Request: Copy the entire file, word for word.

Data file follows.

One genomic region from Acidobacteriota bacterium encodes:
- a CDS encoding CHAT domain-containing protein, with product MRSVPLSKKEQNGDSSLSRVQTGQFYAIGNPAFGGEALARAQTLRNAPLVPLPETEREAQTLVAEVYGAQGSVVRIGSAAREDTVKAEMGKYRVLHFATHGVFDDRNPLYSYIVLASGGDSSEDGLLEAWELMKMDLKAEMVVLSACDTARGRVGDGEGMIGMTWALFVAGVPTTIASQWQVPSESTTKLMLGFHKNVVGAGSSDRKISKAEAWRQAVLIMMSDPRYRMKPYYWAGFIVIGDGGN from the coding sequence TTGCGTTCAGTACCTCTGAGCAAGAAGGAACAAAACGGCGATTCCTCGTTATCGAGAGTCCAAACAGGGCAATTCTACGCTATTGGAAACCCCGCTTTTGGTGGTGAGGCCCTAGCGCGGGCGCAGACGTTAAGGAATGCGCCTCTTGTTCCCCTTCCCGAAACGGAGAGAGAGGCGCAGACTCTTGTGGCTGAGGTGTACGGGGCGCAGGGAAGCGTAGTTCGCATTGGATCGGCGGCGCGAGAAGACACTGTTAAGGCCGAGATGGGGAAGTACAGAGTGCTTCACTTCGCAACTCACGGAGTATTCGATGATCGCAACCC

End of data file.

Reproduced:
One genomic region from Acidobacteriota bacterium encodes:
- a CDS encoding CHAT domain-containing protein, with product MRSVPLSKKEQNGDSSLSRVQTGQFYAIGNPAFGGEALARAQTLRNAPLVPLPETEREAQTLVAEVYGAQGSVVRIGSAAREDTVKAEMGKYRVLHFATHGVFDDRNPLYSYIVLASGGDSSEDGLLEAWELMKMDLKAEMVVLSACDTARGRVGDGEGMIGMTWALFVAGVPTTIASQWQVPSESTTKLMLGFHKNVVGAGSSDRKISKAEAWRQAVLIMMSDPRYRMKPYYWAGFIVIGDGGN from the coding sequence TTGCGTTCAGTACCTCTGAGCAAGAAGGAACAAAACGGCGATTCCTCGTTATCGAGAGTCCAAACAGGGCAATTCTACGCTATTGGAAACCCCGCTTTTGGTGGTGAGGCCCTAGCGCGGGCGCAGACGTTAAGGAATGCGCCTCTTGTTCCCCTTCCCGAAACGGAGAGAGAGGCGCAGACTCTTGTGGCTGAGGTGTACGGGGCGCAGGGAAGCGTAGTTCGCATTGGATCGGCGGCGCGAGAAGACACTGTTAAGGCCGAGATGGGGAAGTACAGAGTGCTTCACTTCGCAACTCACGGAGTATTCGATGATCGCAACCC